Small French ensembles count their losses in millions

Small French ensembles count their losses in millions


norman lebrecht

June 08, 2020

Les Arts florissants, Les Talens Lyriques, Les Musiciens du Louvre, Le Concert d’Astrée and other non-state French ensembles calculate that Covid has cost them more than 1,200 performances at a loss of 11 million Euros. Ther situation is becoming desperate.

Full report in Diapason.


  • Francophile says:

    Considering their quality and contributions to the repertory (Charpentier, Couperin, Gluck, Lully, Rameau), the French Government should make up their virus-related losses, and promptly.

    Hervé Niquet’s Le Concert Spirituel too.

    • MezzoLover says:

      I’ve always thought it fascinating, yet ironic, that it took an American – William Christie – and his Les Arts Florissants to usher in the renaissance of Baroque Opera in France. One could argue it was Christie’s contribution to French Baroque Opera that paved the way for the flourishing of virtually all of the ensembles mentioned in the Diapason article.

      However, one could also argue that the same forces whose convergence helped create the thriving and exciting Baroque Opera scene pre-COVID must also decide how it will evolve, adapt and ultimately progress into the post-COVID future.

      And I believe it is unrealistic to expect any meaningful help for these groups, no matter how fine they are, from the French Government. Emmanuel Macron may be an avid amateur pianist and the “Mozart of the Elysée”, as the French newspaper Le Monde once claimed, but he has shown little interest in engaging with the performing arts community during the pandemic. His hastily arranged video conference on May 6 with 12 artists, some of whom got contacted only 36 hours before the meeting, produced no concrete plans and was perceived as a mere response to criticism of a perceived lack of government support for the cultural sector.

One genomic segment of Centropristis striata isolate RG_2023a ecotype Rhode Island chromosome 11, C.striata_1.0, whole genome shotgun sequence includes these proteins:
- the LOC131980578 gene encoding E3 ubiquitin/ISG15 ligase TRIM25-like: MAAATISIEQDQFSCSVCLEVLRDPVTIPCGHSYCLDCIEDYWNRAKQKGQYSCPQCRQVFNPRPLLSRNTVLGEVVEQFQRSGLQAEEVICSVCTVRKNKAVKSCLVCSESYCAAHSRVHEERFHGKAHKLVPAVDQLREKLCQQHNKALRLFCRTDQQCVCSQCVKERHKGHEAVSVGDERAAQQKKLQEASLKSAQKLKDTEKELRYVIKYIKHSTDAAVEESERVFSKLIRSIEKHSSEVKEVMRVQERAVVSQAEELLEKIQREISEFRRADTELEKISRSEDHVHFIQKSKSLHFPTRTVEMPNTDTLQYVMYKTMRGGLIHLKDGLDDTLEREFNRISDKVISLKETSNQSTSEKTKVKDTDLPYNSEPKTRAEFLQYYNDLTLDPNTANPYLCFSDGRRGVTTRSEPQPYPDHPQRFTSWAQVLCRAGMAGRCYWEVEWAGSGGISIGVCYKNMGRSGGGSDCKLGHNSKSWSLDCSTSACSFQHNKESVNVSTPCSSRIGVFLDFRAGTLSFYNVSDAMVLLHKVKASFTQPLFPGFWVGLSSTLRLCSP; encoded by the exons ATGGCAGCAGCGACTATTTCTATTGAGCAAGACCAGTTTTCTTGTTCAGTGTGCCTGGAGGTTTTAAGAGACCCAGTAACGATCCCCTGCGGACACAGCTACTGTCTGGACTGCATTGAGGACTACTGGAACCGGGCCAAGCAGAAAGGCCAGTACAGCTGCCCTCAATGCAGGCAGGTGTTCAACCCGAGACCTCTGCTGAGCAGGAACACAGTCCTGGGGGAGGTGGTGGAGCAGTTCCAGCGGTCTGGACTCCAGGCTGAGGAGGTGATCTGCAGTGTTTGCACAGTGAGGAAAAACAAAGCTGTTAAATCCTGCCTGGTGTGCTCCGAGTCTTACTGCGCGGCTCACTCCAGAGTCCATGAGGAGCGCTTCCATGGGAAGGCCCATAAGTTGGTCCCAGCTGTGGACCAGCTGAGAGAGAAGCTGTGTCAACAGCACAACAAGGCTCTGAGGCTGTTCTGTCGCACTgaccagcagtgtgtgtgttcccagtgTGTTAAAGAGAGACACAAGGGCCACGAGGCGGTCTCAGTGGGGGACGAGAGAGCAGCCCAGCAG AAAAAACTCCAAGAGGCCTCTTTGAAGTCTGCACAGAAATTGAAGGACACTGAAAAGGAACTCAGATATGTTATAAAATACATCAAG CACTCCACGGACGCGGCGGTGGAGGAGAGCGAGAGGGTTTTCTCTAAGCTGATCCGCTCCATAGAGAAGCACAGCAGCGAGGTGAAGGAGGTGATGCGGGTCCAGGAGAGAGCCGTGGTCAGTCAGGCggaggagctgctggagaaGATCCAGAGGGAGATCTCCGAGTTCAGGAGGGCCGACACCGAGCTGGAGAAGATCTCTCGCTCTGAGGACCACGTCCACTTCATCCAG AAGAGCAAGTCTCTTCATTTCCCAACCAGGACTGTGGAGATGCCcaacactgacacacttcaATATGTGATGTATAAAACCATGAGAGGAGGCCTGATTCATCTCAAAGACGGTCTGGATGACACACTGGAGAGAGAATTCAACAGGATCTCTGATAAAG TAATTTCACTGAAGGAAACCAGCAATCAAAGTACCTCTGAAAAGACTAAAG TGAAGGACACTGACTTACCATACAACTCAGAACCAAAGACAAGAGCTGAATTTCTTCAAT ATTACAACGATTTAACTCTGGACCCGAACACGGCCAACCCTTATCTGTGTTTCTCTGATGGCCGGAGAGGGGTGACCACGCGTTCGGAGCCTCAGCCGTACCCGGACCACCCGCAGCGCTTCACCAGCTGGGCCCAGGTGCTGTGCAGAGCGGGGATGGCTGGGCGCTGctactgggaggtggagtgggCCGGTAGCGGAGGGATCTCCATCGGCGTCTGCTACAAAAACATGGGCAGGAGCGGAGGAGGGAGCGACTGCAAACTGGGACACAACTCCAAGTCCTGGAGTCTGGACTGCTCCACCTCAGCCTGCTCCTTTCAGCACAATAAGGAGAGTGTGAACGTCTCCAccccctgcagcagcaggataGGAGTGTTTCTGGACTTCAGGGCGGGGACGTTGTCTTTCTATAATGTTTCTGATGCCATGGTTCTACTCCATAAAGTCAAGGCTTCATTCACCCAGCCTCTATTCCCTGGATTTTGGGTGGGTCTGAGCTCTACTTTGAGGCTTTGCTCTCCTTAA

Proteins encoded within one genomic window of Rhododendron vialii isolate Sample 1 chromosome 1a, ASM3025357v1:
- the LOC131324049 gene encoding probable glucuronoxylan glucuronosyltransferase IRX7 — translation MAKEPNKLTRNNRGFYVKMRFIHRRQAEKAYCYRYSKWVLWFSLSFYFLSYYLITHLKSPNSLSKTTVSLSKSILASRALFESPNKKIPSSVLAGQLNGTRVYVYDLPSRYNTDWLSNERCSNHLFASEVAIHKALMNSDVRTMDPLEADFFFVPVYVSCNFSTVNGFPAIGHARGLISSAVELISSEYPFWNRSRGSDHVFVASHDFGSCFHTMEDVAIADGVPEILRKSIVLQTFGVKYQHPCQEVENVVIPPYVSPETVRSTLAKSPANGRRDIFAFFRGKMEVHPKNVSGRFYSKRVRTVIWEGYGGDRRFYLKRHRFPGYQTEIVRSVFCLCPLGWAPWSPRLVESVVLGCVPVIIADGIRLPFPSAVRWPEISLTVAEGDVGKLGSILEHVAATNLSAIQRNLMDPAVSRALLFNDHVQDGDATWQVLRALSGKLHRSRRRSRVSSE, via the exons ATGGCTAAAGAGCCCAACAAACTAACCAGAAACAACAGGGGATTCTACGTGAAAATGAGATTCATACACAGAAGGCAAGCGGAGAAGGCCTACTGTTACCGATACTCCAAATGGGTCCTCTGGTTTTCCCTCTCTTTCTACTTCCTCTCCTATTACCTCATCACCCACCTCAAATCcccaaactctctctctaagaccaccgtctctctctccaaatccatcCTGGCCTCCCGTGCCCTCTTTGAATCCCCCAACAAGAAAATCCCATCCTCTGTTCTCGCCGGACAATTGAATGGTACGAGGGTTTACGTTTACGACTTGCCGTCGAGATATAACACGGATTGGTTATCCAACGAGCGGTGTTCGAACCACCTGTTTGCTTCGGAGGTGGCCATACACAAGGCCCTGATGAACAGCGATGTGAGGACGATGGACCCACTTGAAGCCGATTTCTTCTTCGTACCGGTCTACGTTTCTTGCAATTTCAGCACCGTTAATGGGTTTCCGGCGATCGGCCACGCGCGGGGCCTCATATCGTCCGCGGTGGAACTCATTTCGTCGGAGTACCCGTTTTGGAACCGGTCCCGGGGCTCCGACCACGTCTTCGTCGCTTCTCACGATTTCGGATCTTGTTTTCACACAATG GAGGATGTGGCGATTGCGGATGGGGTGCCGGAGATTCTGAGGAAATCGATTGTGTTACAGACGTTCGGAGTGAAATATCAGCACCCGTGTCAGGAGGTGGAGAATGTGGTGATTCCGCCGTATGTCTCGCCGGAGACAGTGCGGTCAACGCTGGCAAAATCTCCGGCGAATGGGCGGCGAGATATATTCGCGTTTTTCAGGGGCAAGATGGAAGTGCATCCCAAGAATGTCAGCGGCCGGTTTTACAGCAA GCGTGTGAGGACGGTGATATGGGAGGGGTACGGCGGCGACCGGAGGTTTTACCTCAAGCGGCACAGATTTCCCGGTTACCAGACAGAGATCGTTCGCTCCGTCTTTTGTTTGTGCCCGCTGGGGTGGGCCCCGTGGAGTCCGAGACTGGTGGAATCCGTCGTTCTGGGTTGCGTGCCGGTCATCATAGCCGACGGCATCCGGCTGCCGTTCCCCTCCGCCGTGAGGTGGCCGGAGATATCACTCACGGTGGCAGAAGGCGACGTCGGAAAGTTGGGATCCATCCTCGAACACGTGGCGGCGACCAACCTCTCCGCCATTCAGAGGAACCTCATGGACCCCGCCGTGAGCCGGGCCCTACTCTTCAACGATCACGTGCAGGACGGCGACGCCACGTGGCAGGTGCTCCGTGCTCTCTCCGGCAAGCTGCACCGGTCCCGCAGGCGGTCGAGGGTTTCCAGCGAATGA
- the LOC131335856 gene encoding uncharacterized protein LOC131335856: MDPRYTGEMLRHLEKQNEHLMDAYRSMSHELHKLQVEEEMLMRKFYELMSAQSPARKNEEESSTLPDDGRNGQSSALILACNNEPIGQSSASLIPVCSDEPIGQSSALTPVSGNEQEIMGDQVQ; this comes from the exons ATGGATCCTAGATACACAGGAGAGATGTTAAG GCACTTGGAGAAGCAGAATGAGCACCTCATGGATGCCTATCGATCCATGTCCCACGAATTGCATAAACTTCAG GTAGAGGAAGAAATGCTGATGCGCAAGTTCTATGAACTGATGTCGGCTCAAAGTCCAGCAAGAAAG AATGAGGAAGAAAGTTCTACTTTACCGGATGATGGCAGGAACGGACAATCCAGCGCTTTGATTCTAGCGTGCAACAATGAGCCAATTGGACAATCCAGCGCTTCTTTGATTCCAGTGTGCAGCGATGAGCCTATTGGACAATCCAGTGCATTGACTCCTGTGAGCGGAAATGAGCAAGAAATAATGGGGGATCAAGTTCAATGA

The unfortunate truth is simply that culture is not the French government’s priority at this moment.

      • Testi says:

        Well, the first french baroque ensemble specialised in opera making was for sure La Grande Ecurie & La Chambre du Roy, conducted by the late Jean-Claude Malgoire. Their marvelous Rinaldo was recorded in 1977, two years before the foundation of Les Arts florissants which became an “opera leader” when Lully’s Atys was performed in 1987. What il true is that Atys gave the start to all the youngsters. Christophe Rousset played the harpsichord in Atys, Marc Minkowski the bassoon, Hugo Reyne the flute… and tenor Hervé Niquet was a member of the choir. Les Arts florissants was first – and many think remains – an unrivaled ensemble for french sacred music and oratorios. Just listen to their rendering of Charpentier’s Missa Assunta est Maria. Just Heaven. French government should be prouder of those international value than of Paris Opera, indeed.

        • MezzoLover says:

          Glad you brought up Jean-Claude Malgoire – his 1974 recording of Rameau’s Les Indes Galantes (with a perfectly cast Rachel Yakar as Émilie) is still a sentimental favorite of mine. He may not have the refinement of detail of a William Christie (who does?), but the sheer élan vital with wich he leads his singers and ensemble in this glorious music never fails to bring a smile to my face.